5 alternatives to trick-or-treating 

HSHS Sacred Heart and St. Joseph’s hospitals recommend more treats and less tricks this Halloween considering the real and increased presence of COVID-19 in our communities. 
 
The Centers for Disease Control and Prevention (CDC) calls traditional trick-or-treating “high risk” for COVID-19 exposure.  
 
HSHS nurse educator, Hannah Schroeder says it’s important to remember the pandemic is still in place. “It’s easy to let our guards down, especially as the fun holidays approach, but being physically distant, wearing face coverings and sticking to home is still the best prevention against COVID-19 and the flu, which is also ramping up now,” she says.  
 
While traditional Halloween activities may look and feel different this year, based on each community’s celebration recommendations, there are alternative ways to keep the spooky holiday special, such as the following: 
  • Create a scavenger hunt around your backyard using flashlights to find hidden candy and other goodies your child/children enjoy(s) 
  • Decorate an area in your house, turn on scary music, wear costumes and record a Halloween family greeting to share on social media or via text to friends and family 
  • Have a movie night watching some of mom or dad’s favorite Halloween classics; maybe “It’s the Great Pumpkin, Charlie Brown” 
  • Play yard games like ladder golf, croquet and cornhole under the light of solar lights and this year’s full moon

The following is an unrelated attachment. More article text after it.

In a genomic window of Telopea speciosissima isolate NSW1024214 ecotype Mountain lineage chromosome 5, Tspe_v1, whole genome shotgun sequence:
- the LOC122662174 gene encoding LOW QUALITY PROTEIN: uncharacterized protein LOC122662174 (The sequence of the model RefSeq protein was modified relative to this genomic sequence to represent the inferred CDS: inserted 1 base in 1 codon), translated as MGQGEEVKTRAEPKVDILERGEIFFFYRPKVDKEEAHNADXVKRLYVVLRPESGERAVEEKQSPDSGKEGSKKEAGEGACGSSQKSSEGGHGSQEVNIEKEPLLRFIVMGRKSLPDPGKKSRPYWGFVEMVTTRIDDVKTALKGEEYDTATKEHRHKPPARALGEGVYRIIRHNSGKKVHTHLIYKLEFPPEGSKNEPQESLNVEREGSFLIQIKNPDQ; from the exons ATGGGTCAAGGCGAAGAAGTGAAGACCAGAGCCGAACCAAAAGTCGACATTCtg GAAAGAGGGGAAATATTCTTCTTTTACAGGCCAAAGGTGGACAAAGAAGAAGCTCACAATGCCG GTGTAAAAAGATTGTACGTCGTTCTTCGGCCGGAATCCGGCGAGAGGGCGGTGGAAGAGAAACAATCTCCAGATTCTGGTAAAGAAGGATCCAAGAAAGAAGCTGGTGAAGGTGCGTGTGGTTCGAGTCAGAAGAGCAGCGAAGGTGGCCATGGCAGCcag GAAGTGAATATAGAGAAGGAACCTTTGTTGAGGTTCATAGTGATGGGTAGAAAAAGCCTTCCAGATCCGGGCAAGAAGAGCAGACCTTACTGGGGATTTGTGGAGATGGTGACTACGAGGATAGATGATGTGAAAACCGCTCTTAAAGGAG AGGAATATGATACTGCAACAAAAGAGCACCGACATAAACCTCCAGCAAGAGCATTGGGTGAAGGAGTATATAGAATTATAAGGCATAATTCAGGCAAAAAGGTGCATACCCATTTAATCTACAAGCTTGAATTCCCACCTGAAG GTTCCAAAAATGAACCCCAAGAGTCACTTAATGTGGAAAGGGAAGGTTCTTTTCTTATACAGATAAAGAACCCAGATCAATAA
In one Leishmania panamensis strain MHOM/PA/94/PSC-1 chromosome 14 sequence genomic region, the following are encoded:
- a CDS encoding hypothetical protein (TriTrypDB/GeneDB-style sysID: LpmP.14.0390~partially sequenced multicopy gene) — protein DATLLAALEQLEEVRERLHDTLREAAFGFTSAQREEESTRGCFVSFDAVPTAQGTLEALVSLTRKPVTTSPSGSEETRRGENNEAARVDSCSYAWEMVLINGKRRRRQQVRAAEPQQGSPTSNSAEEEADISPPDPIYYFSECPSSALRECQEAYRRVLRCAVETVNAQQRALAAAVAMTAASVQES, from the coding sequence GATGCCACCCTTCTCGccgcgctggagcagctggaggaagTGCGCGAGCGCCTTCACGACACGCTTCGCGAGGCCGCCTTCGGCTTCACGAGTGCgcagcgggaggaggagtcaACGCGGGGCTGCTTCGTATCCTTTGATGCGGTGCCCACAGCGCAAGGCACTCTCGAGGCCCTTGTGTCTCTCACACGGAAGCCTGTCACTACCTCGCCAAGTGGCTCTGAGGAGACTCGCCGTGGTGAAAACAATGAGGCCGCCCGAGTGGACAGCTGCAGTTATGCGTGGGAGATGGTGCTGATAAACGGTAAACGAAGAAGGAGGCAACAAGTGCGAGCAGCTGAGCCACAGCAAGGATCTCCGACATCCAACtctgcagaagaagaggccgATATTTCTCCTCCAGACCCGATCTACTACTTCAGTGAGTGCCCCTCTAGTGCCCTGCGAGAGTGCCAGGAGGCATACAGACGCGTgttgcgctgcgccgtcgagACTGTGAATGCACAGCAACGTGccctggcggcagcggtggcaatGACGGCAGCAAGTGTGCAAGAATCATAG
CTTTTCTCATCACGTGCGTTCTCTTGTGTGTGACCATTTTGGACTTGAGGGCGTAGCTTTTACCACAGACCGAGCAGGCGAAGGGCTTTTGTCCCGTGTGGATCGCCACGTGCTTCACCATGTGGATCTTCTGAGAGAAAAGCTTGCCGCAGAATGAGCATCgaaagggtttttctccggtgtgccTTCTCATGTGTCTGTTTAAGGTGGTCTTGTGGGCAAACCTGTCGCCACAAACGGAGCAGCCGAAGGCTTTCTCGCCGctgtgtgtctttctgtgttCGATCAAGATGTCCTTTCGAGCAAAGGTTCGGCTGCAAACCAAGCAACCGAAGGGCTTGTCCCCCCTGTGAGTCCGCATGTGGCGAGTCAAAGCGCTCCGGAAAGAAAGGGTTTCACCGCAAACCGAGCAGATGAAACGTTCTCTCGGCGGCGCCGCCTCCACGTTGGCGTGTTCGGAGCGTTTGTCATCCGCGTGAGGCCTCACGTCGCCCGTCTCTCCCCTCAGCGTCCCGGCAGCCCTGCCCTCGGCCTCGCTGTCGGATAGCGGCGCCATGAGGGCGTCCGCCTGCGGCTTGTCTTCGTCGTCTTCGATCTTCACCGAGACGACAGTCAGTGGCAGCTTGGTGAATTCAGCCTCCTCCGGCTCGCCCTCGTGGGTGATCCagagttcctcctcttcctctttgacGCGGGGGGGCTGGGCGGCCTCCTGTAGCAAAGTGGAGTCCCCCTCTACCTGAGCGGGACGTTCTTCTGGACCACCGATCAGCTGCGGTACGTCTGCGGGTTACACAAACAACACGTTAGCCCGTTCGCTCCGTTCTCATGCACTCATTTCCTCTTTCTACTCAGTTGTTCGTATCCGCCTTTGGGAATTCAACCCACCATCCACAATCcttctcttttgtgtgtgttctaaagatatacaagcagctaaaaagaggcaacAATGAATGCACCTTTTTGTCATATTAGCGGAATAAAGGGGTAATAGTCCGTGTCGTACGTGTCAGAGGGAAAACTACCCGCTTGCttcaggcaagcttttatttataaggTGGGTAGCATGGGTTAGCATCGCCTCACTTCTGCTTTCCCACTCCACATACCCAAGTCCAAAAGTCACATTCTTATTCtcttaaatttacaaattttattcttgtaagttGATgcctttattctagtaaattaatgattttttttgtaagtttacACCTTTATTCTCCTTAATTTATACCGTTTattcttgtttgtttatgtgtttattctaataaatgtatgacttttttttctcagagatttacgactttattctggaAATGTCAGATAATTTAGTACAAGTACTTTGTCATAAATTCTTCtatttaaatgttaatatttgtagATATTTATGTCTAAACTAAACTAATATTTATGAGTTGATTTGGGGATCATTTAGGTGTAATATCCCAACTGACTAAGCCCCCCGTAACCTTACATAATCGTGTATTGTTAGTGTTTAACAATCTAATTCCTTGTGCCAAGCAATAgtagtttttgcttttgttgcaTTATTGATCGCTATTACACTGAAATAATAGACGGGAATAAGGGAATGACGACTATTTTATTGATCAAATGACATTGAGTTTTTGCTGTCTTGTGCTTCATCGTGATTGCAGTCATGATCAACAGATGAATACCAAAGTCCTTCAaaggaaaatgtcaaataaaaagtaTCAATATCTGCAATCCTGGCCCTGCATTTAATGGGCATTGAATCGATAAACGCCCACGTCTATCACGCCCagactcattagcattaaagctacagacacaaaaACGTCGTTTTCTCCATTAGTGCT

• Host a virtual Halloween party to show off your costume and play virtual games  
 
Schroeder says contact-less trick-or-treating is possible, if allowed in your area, by creating individual treat bags and leaving them outside your door. “Just keep in mind that the person preparing the bags should use good hand hygiene when preparing those bags, even though all treats should already be individually sealed,” she said.  
 
Costume and traffic safety are also important. According to the National Safety Council, children are more than twice as likely to be hit by a car and killed on Halloween than on any other day of the year. The organization strongly recommends the following safety measures be kept in mind if trick-or-treating is going on as planned in your area: 
  • Use flashlights, glow sticks, and reflective tape on costumes so you are visible in the dark 
  • Stay on sidewalks, cross at designated intersections, and stay in well-lit areas 
  • Alcohol-based hand sanitizer should be carried and used frequently 
  • Only trick-or-treat with people from your household 
  • Wear a cloth mask instead of plastic, latex or silicon; a traditional Halloween costume mask is not a substitute for a face covering 
  • Avoid eating candy until returning home and using proper handwashing 
 
HSHS hospitals suggest following these additional National Safety Council guidelines, as well as injury prevention tips from the Wisconsin Department of Health Services.  
 
If an injury or emergency arises, call 911 or visit the HSHS Sacred Heart Hospital emergency department in Eau Claire or the HSHS St. Joseph’s Hospital emergency department in Chippewa Falls. Our ERs are safe, clean and open 24/7 to help when needed. 

Media Contact

Karen Kraus

Communications Department
HSHS Wisconsin
Office: (715) 717-4591
Cell: (715) 717-4747
Karen.Kraus@hshs.org

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